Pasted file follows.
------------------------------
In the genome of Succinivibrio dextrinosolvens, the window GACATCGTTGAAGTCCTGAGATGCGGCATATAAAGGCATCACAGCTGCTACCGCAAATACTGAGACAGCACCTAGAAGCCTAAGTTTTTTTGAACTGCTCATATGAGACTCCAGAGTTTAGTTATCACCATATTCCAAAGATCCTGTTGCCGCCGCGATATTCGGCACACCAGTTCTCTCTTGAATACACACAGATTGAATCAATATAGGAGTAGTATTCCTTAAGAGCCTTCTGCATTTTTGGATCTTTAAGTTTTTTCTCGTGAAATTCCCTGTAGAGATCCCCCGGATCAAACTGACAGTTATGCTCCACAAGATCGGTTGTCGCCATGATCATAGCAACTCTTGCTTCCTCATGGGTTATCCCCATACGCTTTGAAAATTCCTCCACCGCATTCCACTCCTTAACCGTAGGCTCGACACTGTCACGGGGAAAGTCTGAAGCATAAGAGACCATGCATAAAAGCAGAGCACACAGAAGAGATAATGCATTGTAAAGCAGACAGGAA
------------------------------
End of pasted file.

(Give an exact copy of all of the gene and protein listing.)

In the genome of Succinivibrio dextrinosolvens, the window GACATCGTTGAAGTCCTGAGATGCGGCATATAAAGGCATCACAGCTGCTACCGCAAATACTGAGACAGCACCTAGAAGCCTAAGTTTTTTTGAACTGCTCATATGAGACTCCAGAGTTTAGTTATCACCATATTCCAAAGATCCTGTTGCCGCCGCGATATTCGGCACACCAGTTCTCTCTTGAATACACACAGATTGAATCAATATAGGAGTAGTATTCCTTAAGAGCCTTCTGCATTTTTGGATCTTTAAGTTTTTTCTCGTGAAATTCCCTGTAGAGATCCCCCGGATCAAACTGACAGTTATGCTCCACAAGATCGGTTGTCGCCATGATCATAGCAACTCTTGCTTCCTCATGGGTTATCCCCATACGCTTTGAAAATTCCTCCACCGCATTCCACTCCTTAACCGTAGGCTCGACACTGTCACGGGGAAAGTCTGAAGCATAAGAGACCATGCATAAAAGCAGAGCACACAGAAGAGATAATGCATTGTAAAGCAGACAGGAA